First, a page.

AR-480 / 4 credits

Teacher: Huang Jeffrey

Language: English

Withdrawal: It is not allowed to withdraw from this subject after the registration deadline.

Remark: Inscription faite par la section


Summary

Experience Design examines the effects of digitalization on architectural typologies in the contemporary city. The course questions traditional typologies by focusing on an understanding and re-design of social, geographic, temporal and emotional experiences.

Content

Learning Outcomes

By the end of the course, the student must be able to:

  • Identify issues of experience design in relation to an actual typology.
  • Perform rigorous analysis of the problem space and map the stakeholders, spatial flows, temporal journeys, and touch points involved in the experience.
  • Develop alternative design concepts for future experiences.
  • Translate experience concepts into meaningful architectures through iterative prototyping at appropriate scales and levels of granularity.
  • Create convincing arguments and visual evidence for the design propositions.

Transversal skills

  • Collect data.
  • Design and present a poster.
  • Set objectives and design an action plan to reach those objectives.
  • Make an oral presentation.

Teaching methods

Presentations, Mapping exercises, Hands-on design activities, Design reviews, Group projects.

 

Expected student activities

Group discussion, Case studies, Mapping, Sketching, Designing, Design Reviews, Pin-Up, Desk Crits.

 

Supervision

Office hours Yes
Assistants Yes

Resources

Bibliography

Huang, J., Future Space: A New Blueprint for Business Architecture, Harvard Business Review (April 2001): 149-157.

Pine, J. and Gilmore, J. (1999) The Experience Economy, Harvard Business School Press, Boston, 1999.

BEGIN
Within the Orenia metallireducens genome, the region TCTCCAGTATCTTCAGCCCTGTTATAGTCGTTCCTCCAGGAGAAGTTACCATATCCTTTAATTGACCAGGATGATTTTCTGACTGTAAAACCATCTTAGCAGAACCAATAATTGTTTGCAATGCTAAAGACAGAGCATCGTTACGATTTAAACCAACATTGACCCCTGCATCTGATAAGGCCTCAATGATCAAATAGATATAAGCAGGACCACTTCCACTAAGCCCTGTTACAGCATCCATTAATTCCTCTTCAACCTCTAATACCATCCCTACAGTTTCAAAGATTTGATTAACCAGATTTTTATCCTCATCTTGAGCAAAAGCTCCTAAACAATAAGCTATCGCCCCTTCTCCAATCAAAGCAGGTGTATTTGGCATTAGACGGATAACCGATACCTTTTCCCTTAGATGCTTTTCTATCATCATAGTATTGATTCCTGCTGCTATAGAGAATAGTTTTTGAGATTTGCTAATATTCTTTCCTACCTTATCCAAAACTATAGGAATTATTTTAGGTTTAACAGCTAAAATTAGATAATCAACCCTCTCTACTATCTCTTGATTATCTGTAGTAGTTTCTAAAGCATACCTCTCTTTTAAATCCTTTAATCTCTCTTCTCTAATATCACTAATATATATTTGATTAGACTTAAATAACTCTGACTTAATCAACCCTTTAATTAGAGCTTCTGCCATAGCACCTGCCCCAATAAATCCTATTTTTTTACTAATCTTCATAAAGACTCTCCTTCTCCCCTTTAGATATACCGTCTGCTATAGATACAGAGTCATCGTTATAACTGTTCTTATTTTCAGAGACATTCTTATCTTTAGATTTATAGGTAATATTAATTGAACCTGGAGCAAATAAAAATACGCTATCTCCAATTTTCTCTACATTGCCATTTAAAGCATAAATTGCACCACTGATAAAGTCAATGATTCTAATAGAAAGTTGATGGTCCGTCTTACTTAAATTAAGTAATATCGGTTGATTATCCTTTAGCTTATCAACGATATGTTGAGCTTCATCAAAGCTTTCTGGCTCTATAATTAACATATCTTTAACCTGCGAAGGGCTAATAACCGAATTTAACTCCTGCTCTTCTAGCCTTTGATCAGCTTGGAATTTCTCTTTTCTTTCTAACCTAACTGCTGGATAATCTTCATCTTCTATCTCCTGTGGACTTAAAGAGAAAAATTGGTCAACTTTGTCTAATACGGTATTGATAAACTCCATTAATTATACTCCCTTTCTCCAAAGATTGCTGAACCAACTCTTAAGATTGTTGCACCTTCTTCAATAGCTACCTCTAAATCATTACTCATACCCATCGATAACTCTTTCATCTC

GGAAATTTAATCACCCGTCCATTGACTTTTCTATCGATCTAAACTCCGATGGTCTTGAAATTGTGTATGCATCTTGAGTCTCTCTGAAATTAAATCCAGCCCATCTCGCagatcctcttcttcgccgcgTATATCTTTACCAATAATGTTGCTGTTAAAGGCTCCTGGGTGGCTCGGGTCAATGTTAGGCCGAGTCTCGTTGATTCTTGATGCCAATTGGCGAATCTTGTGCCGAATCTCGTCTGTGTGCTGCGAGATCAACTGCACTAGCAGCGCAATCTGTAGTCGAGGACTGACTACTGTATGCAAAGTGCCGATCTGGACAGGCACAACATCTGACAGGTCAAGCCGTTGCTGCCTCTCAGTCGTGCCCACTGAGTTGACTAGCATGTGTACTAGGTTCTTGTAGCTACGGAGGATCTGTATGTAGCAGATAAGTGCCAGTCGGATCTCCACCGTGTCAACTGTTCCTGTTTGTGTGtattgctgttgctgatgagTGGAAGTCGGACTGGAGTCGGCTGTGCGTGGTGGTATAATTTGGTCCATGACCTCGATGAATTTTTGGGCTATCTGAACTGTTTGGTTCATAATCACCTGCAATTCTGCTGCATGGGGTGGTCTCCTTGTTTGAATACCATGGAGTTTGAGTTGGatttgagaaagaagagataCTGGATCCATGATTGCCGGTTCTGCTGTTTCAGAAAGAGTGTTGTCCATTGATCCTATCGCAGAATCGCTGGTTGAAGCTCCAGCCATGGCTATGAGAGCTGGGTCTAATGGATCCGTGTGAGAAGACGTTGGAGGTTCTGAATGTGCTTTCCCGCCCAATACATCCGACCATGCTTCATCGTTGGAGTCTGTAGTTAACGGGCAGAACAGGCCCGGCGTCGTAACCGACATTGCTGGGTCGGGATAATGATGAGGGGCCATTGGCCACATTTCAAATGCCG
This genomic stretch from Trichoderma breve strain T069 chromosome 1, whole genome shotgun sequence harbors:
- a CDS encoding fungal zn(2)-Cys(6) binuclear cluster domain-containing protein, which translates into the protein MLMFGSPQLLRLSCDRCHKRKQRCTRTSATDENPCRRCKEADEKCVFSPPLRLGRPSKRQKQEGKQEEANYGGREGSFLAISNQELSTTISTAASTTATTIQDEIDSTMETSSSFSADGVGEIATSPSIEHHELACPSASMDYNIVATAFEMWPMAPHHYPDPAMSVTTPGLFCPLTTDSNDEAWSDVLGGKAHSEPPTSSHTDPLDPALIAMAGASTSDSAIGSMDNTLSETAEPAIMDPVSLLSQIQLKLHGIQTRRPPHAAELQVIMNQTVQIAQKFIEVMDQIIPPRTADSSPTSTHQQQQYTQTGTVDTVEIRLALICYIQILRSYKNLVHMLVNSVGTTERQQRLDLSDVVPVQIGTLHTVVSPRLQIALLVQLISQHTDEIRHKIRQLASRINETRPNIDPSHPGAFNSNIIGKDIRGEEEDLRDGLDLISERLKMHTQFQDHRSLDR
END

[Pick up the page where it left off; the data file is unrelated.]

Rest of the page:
Cziksentmihalyi, M. (1990). Flow: The Psychology of optimal experience. New York: Happer and Row.

Dewey, J. (1934). Art as experience. New York: Perigee.

Diller, S., Shedroff, N., & Rhea, D. (2006). Making meaning: How successful businesses deliver meaningful experiences. CA: New Riders.

Sergei Eisenstein, The Film Sense, translated and edited by Jay Leyda, Faber and Faber, London, 1943 (1986 edition).

Hutchinson-Guest, Ann. (1989). Choreo-Graphics; A Comparison of Dance Notation Systems from the Fifteenth Century to the Present. New York: Gordon and Breach.

Lev Kuleshov, Kuleshov on Film, translated and edited by Ro- bert Levaco, University of California Press, Berkeley, California, 1974, pp. 49-50.

Laban, Rudoph. (1928). Schrifttanz. Wein: Universal.

Norman, D. A. (1988). The design of everyday things. New York: Double Day Dell.

Shedroff, N. (2001). Experience design. Indiana: New Riders.

Shostack, G. Lynn. "Designing Services that Deliver", Harvard Business Review, vol. 62, no. 1 January - February 1984, pp 133-139.

Tschumi, Bernard. The Manhattan Transcripts. New York: St. Martin's Press, 1981.

Tufte, Edward R (2001) [1983], The Visual Display of Quantitative Information (2nd ed.), Cheshire, CT: Graphics Press.

 

Ressources en bibliothèque

In the programs

  • Semester: Fall
  • Exam form: During the semester (winter session)
  • Subject examined: UE X : Experience design
  • Lecture: 3 Hour(s) per week x 12 weeks
  • Exercises: 1 Hour(s) per week x 12 weeks
  • Semester: Fall
  • Exam form: During the semester (winter session)
  • Subject examined: UE X : Experience design
  • Lecture: 3 Hour(s) per week x 12 weeks
  • Exercises: 1 Hour(s) per week x 12 weeks
  • Semester: Fall
  • Exam form: During the semester (winter session)
  • Subject examined: UE X : Experience design
  • Lecture: 3 Hour(s) per week x 12 weeks
  • Exercises: 1 Hour(s) per week x 12 weeks

Reference week

 MoTuWeThFr
8-9     
9-10     
10-11     
11-12     
12-13     
13-14    DIA005
14-15    
15-16    
16-17    DIA005
17-18    
18-19     
19-20     
20-21     
21-22     

Friday, 13h - 16h: Lecture DIA005

Friday, 16h - 18h: Exercise, TP DIA005